Pasture Management

freemotion

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Maybe a dozen tarp-fuls or so. I need to know that I can feed my critters if I must. Gives me comfort. It was a very bad year, being so wet, but I put up enough hay to probably keep two goats going, along with all the pumpkins I got this year. That is enough to give me peace of mind.

I had to really struggle with the last loads, to get them on top of the pile, which I tromped down each time.

My grandfather put his hay up loose, enough for four cows and a couple of work horses. But they used a wagon and a kind of winch to get it into the loft, after pitching it onto the wagon by hand. Not just one scrawny woman working alone with no equipment but a scythe, a hay rake, a hay fork, and a tarp!
 

bibliophile birds

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right now, with our pastures in the state they are, we are feeding 8 round bales a day. and that's not counting however many square bales they are going through in the barn. no one in the family was going to address the problem either. they just kept buying hay once our 2 barnfulls ran out each winter. the constant overgrazing means we have to start feeding hay early each year and then feed it longer. it's complete insanity.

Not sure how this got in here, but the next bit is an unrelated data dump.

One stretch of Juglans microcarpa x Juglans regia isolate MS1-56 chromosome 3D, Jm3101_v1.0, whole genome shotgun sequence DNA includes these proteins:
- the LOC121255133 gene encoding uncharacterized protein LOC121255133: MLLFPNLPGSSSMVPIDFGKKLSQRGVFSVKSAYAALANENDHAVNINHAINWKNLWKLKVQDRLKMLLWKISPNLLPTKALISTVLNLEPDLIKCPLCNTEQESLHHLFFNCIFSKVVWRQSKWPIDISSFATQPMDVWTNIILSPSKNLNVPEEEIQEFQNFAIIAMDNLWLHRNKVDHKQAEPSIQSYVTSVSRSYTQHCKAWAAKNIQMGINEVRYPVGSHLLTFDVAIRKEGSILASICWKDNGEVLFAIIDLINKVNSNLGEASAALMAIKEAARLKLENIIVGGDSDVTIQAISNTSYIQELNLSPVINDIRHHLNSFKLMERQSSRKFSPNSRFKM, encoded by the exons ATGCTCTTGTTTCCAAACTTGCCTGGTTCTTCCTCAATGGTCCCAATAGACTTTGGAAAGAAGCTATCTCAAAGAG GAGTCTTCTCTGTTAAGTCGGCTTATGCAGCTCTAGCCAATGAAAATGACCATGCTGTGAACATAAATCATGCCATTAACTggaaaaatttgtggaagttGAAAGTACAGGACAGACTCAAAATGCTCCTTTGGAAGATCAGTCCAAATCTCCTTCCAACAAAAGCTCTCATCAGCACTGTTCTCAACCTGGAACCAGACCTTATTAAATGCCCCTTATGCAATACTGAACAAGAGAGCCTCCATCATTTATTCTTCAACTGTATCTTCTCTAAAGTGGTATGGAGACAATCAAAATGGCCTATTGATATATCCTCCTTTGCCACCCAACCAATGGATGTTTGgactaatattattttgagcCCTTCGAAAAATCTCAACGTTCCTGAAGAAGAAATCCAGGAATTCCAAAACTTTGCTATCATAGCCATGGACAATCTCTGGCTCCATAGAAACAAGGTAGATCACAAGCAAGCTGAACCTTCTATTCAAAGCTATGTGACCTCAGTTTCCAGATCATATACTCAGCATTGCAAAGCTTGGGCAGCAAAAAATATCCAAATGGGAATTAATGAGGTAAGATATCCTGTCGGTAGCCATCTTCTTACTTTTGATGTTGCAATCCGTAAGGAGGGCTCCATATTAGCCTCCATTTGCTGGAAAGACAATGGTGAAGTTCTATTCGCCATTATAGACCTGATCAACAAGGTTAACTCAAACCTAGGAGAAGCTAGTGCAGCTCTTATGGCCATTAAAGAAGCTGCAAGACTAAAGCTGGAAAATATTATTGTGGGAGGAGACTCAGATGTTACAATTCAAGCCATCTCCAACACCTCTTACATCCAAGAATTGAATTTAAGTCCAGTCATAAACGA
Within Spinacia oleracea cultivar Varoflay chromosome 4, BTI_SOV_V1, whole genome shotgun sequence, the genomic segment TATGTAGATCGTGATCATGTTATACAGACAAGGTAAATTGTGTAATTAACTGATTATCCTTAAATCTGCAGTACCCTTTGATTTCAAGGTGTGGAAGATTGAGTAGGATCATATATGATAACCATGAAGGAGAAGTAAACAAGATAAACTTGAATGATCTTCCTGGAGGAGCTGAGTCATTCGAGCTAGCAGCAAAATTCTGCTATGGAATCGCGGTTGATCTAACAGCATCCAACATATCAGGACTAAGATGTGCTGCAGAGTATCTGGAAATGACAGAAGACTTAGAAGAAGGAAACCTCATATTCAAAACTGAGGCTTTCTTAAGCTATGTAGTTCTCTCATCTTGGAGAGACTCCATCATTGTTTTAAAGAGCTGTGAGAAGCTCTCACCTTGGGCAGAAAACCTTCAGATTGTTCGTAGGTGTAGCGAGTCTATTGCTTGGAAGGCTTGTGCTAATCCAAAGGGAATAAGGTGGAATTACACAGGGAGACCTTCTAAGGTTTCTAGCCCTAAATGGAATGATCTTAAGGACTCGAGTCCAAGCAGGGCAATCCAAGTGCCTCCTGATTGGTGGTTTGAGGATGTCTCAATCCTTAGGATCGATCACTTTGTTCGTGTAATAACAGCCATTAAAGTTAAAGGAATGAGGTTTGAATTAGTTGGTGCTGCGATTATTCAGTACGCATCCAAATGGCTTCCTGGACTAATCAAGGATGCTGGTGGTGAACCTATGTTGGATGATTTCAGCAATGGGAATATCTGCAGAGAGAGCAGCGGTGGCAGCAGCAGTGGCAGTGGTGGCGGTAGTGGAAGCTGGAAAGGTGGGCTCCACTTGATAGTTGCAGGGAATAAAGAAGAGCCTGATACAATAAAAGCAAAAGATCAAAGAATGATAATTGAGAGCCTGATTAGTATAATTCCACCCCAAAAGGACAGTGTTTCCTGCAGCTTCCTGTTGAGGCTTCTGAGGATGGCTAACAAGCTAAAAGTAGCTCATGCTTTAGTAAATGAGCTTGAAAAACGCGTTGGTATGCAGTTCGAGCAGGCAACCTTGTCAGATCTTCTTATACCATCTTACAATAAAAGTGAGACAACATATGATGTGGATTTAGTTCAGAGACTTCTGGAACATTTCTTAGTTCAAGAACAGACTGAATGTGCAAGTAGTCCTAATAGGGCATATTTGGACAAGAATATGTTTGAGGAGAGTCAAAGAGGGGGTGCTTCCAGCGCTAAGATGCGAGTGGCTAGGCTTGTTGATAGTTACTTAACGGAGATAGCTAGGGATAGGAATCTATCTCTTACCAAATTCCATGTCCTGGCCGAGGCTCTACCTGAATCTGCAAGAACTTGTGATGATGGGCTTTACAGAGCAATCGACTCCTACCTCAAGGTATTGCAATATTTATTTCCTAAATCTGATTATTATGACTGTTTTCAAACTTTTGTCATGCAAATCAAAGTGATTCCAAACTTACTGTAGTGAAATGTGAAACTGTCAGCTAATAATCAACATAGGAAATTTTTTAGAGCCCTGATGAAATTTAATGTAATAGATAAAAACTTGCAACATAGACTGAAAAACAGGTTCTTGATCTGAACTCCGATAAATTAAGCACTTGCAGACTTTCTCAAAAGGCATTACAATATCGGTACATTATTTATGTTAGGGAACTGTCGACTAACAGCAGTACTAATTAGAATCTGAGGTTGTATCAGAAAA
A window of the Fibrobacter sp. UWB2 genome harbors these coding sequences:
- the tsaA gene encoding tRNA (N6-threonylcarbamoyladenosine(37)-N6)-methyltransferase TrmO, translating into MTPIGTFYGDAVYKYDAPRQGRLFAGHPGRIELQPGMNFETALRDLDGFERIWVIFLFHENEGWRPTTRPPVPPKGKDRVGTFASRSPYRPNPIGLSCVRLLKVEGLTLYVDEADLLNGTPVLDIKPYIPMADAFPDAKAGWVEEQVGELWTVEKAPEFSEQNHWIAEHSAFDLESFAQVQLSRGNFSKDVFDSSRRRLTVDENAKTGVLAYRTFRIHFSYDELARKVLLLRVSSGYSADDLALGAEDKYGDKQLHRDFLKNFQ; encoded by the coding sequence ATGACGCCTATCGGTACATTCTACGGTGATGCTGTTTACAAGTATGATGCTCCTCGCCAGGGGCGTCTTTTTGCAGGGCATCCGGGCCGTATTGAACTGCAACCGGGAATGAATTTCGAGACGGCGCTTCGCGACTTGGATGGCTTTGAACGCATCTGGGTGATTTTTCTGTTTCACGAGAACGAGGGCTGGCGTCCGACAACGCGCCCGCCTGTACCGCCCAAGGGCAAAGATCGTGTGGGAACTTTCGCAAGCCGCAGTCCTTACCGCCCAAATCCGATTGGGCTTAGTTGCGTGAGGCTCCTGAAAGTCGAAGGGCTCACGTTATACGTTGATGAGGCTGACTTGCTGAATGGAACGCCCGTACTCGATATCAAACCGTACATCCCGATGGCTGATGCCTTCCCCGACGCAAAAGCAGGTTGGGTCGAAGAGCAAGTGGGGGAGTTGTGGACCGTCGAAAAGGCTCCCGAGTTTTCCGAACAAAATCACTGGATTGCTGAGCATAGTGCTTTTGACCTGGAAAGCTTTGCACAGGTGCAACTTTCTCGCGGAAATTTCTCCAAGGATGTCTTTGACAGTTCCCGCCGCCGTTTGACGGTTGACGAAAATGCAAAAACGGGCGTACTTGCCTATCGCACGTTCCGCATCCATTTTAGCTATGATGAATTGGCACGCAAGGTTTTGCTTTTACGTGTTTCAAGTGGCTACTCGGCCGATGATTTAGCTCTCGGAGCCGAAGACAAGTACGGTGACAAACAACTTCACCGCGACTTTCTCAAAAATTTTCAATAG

my dad is a smart enough farmer to know that what they were doing wasn't working, but he was to the point where he felt like it wasn't his battle to fight anymore (he was always in charge of the cattle operation that has gone from hundreds down to 20) so he didn't do anything. he also never actually learned about the life cycle of grass, so when i started talking to him about optimal growth he thought i was insane.

my aunt and uncle, who have basically run the farm the past few years (to the land's detriment), are completely CLUELESS about correct grazing and the life of grasses. maybe if the grass cost $30,000 and jumped over fences... it's amazing that people don't stop to actually consider that the health of the soil and grass is directly connected to the health of their business.
 

Wolf-Kim

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For those who overseed every year, do you just broadcast the seed or to you use a seed drill or other piece of equipment?

Just my two horses is enough, I couldn't imagine having 50 or so.
 

valmom

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freemotion said:
Maybe a dozen tarp-fuls or so. I need to know that I can feed my critters if I must. Gives me comfort. It was a very bad year, being so wet, but I put up enough hay to probably keep two goats going, along with all the pumpkins I got this year. That is enough to give me peace of mind.

I had to really struggle with the last loads, to get them on top of the pile, which I tromped down each time.

My grandfather put his hay up loose, enough for four cows and a couple of work horses. But they used a wagon and a kind of winch to get it into the loft, after pitching it onto the wagon by hand. Not just one scrawny woman working alone with no equipment but a scythe, a hay rake, a hay fork, and a tarp!